This was no straightforward victory. Missiles were used as a bargaining chip in negotiations for withdrawal. The US would back off their plan to bolster their offensive nuclear installations in Turkey. At the time the sainted Kennedy was riding high in my estimate and looking back on this man I give him credit for arriving at good judgement and opening up lines of communication with the Soviet leadership. In light of Nixon’s comments that he would have dropped the Big One, that he didn’t give a damn about the civilians he bombed, the better by far of these men, finger on the button, won in their neck and neck contest.
The cynic of course would say it was like a choice between gonorrhoea and cholera.
Eventually, a lifetime away, the US would even strike up a quiet conversation with the Cubans, irrespective of their leadership.
The Band Begins to Play.
Finding my musical feet, I stepped up to the bandstand – in Wolseley Park, and other venues – as a fully kitted member of the Gunnedah Municipal Band, a bastion of the town’s civic pride. Like Eddie Calvert, I saw the brass band as the logical place to pick up musical skills without fees, my father’s business going through a rough patch.
‘The music world would be a lot poorer if there were no such subsidized tuition’, our highly regarded devoted bandmaster Iven Laing pointed out to me. ‘We may never have known the brilliance of Benny Goodman. The King of Swing’ owed his training to his father sending him to music classes at the local synagogue. Buckshee. His father could not have done otherwise shovelling animal parts in the stockyards on sweatshop wages.’
Being unnoteworthy, with more enthusiasm than finesse, my humble part was to chime in with the ‘oompah’, tooting my melodious cornet. I played all the right notes, but not necessarily in the right order. My ability on the cornet was legendary; everybody knew I had little.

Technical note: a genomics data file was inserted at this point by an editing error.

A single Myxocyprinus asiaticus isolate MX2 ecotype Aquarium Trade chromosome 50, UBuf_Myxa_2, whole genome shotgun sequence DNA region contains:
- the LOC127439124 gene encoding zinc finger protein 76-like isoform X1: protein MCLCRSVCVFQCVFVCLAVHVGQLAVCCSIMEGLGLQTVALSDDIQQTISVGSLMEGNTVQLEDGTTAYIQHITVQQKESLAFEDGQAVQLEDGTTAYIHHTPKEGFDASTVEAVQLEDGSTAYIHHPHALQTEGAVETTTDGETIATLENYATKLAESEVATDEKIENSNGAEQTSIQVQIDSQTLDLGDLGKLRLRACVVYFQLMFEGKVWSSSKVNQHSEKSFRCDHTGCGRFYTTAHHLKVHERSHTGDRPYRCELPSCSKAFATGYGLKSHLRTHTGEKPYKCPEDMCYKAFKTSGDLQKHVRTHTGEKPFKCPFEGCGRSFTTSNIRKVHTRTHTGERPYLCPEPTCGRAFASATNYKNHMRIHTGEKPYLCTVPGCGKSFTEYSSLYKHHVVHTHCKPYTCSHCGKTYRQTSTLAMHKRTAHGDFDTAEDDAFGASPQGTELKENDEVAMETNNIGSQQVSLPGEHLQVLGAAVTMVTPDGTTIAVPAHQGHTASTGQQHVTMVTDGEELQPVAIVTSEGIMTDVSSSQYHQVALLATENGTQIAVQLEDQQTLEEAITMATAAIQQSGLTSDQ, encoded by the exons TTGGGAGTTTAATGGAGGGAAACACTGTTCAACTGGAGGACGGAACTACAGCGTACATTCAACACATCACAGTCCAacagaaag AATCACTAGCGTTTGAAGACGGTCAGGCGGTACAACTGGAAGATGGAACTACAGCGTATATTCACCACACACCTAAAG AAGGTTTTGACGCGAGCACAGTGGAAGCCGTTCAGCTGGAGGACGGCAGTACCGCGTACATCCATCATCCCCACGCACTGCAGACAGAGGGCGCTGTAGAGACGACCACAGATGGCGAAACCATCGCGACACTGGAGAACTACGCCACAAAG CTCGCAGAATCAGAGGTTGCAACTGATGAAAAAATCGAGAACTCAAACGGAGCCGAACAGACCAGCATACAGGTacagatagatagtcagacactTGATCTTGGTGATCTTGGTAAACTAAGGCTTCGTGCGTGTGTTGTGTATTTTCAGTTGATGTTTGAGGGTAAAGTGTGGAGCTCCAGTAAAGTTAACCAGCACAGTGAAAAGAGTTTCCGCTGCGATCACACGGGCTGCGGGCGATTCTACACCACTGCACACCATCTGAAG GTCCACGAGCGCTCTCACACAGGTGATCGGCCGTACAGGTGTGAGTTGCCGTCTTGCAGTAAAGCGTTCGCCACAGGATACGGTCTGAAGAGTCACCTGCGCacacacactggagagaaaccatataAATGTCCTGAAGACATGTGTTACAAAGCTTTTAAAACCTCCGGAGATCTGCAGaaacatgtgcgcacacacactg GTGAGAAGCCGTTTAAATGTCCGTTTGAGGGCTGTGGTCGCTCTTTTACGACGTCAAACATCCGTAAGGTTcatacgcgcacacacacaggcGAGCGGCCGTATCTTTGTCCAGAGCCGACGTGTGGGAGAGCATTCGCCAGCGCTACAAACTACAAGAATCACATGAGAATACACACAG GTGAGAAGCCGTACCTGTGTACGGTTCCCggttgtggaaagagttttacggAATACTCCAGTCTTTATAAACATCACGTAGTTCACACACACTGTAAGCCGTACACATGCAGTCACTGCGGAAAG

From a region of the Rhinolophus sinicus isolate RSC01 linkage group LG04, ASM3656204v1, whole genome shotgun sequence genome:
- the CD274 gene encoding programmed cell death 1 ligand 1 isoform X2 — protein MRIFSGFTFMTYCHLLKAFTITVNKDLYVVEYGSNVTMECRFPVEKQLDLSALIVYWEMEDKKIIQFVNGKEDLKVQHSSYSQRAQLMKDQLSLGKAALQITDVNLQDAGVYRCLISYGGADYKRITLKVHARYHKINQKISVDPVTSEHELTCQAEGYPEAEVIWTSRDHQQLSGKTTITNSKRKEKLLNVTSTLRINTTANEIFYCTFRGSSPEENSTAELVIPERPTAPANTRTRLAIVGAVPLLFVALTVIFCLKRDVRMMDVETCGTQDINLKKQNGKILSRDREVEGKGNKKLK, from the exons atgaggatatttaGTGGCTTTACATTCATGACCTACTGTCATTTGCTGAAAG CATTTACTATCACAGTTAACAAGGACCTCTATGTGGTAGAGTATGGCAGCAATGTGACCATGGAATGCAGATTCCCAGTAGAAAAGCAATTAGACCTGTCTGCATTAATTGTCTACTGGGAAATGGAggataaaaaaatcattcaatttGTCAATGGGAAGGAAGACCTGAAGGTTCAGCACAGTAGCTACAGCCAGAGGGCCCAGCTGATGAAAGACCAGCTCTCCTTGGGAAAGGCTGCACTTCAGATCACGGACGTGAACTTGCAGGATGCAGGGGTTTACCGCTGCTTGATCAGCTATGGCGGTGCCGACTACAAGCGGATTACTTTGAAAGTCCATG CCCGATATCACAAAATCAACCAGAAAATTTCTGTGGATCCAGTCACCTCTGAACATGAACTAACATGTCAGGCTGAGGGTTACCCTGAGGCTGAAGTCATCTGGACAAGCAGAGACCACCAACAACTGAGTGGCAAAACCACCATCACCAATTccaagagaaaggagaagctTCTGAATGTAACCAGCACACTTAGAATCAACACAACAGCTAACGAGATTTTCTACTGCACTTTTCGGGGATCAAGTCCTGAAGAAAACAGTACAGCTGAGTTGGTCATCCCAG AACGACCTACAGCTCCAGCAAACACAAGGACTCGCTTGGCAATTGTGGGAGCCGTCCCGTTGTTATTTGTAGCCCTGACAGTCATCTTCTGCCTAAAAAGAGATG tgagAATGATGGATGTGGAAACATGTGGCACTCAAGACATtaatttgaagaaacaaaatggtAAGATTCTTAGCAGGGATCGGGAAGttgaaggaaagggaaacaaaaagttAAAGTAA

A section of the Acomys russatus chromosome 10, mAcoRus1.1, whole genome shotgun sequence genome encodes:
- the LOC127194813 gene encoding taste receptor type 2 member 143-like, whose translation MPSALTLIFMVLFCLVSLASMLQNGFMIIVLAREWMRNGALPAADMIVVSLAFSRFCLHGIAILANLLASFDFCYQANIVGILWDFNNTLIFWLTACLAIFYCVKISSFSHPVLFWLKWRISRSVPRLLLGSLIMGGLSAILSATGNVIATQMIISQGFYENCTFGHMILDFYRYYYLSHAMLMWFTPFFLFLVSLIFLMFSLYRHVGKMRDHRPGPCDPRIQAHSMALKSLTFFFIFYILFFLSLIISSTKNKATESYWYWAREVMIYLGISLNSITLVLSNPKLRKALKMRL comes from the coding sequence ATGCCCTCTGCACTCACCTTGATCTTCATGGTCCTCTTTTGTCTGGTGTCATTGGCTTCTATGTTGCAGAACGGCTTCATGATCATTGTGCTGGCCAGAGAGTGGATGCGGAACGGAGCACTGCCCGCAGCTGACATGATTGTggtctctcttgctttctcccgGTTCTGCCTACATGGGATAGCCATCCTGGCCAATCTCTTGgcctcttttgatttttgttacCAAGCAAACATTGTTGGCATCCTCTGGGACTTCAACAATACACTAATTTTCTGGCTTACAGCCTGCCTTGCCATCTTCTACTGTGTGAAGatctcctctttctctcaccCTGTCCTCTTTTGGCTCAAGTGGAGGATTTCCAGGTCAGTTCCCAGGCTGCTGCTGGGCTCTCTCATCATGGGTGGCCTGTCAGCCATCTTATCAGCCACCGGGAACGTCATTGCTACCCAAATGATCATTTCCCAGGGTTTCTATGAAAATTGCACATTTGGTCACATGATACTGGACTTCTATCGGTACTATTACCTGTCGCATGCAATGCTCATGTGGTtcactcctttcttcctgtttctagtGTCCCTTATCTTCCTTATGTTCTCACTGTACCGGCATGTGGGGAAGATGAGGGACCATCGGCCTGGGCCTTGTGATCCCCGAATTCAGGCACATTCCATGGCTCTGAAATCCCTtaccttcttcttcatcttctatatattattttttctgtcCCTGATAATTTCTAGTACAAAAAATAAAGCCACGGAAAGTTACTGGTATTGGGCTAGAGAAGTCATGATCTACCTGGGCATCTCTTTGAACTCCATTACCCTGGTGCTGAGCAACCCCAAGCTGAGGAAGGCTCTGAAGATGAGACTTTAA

I played the cornet like nobody else. I played it like a flute.
For some time I only knew two pieces; one was ‘Colonel Bogey’ and the other one wasn’t.
I once played the one that wasn’t solo. Naturally I got a big cheer when I finished.
I didn’t know the notes that well, but I played in their general vicinity.
During one of my early bandstand performances, we were playing a very sad hymn. I noticed a man in the front row of the audience near me with tears running down his face. When we were finished, I approached him and asked, ‘Are you a devout Christian?’
He replied ‘No I’m a devout musician.’
‘So what is my main sin?’
‘You’re supposed to follow the music, not chase it all over the place.’
‘But I need to play music so much.. I’ve always wanted to play so badly.’
‘Well, you’ve certainly succeeded.’
It didn’t take long for me however to stand out as someone to take note of. There was one especially memorable moment after the wrong music sheet was handed to me at practice. When I began a very difficult passage from ‘Colonel Bogey’, everyone in the band turned and looked at me in wonder and amazement. They were playing ‘Eine kleine Nachtmusik at the time.’
I had been influenced to take up the cornet by a Scottish migrant, Jock whose instrument of choice was battered and rusty but still delivered its characteristic warm, mellow tone.
.‘What led you to take it up?’I asked him.
You may not believe this,’ he said. But I came across it in the garden of a house I moved into in Glasgow. The wife of the previous owner didn’t take to it at all and buried it along with her marriage.’
‘You mean to say you dug it up?’
‘aye. I rooted it oot!’
The band hall adjoins sporting facilities. It’s next to the town’s basketball court.
When I played Mozart, Mozart lost.
Over the period I was with the band period I helped raise funds through raffles and housie for the benefit of brass band music; of course, a lot of people claimed that that was my way of paying for the damage I’d caused it.